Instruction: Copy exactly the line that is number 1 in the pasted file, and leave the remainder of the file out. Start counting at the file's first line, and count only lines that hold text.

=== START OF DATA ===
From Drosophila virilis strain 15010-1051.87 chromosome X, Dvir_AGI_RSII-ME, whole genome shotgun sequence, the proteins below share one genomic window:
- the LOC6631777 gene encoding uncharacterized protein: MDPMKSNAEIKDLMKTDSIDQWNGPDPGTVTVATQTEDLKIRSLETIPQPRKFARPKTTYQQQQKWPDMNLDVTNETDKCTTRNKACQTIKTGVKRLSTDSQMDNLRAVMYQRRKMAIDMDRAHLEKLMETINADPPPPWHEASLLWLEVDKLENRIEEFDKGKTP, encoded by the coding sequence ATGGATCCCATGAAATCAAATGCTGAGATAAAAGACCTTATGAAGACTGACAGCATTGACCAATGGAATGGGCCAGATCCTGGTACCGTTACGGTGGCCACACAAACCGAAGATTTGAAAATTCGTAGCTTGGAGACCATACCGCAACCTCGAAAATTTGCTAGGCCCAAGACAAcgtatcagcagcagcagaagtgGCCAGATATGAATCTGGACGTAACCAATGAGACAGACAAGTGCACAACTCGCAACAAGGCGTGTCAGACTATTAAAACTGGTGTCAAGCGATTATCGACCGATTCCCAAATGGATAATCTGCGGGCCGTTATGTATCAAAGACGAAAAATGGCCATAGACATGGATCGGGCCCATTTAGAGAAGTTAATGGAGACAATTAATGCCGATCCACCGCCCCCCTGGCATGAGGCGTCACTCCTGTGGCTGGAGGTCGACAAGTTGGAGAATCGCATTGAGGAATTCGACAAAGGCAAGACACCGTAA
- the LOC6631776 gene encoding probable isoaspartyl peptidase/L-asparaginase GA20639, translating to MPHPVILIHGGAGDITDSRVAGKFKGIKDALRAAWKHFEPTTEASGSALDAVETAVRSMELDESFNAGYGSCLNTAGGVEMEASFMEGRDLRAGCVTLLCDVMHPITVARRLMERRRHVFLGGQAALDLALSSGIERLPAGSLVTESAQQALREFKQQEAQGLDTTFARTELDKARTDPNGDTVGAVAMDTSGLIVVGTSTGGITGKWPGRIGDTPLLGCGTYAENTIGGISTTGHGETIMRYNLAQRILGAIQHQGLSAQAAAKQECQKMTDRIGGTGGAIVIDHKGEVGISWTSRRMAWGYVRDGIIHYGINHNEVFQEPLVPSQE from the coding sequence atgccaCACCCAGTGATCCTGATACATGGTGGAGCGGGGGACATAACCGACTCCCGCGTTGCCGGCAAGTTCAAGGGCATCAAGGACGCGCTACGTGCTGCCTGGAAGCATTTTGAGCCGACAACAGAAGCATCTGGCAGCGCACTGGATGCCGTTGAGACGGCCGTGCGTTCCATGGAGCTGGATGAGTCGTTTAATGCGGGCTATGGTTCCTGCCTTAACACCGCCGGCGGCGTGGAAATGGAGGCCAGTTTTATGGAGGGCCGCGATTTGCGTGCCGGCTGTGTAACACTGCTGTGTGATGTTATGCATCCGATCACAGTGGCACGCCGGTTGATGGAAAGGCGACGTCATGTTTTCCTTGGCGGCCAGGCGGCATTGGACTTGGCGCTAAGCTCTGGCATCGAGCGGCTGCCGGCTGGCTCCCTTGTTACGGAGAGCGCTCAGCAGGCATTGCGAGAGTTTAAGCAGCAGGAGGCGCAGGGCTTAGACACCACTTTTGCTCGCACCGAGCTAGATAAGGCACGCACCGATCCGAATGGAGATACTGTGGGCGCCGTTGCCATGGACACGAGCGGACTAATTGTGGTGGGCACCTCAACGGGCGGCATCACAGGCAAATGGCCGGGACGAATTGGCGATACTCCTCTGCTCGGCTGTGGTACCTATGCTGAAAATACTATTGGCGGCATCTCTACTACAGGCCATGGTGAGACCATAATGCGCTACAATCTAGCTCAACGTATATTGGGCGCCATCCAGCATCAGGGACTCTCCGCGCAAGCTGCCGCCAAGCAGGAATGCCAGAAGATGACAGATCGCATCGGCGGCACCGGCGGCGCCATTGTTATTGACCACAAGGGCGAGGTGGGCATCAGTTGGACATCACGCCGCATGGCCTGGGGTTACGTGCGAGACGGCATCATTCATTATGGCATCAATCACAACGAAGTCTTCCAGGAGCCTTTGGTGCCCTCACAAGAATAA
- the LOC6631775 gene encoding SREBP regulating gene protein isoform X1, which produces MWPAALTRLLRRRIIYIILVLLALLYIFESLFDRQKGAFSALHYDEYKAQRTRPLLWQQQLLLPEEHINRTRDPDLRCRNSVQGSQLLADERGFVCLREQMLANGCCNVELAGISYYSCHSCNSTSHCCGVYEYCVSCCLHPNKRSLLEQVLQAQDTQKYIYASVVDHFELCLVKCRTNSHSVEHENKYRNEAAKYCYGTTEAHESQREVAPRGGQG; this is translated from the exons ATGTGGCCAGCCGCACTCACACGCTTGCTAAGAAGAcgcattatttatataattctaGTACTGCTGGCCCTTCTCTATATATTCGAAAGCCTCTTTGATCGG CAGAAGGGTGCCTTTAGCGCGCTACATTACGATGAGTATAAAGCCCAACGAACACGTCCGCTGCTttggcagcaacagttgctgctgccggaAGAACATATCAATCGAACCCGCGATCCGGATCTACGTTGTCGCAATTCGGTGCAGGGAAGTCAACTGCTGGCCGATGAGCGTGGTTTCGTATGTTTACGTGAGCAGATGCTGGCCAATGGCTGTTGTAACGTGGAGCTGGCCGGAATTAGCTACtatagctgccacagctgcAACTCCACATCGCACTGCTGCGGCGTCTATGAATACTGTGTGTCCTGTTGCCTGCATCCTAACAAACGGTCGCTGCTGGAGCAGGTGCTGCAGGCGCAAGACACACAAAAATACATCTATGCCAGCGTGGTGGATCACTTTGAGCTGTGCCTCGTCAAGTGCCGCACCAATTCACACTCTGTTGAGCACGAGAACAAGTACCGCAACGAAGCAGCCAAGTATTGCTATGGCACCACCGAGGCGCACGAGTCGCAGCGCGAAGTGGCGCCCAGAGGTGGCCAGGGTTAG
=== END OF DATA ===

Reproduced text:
From Drosophila virilis strain 15010-1051.87 chromosome X, Dvir_AGI_RSII-ME, whole genome shotgun sequence, the proteins below share one genomic window: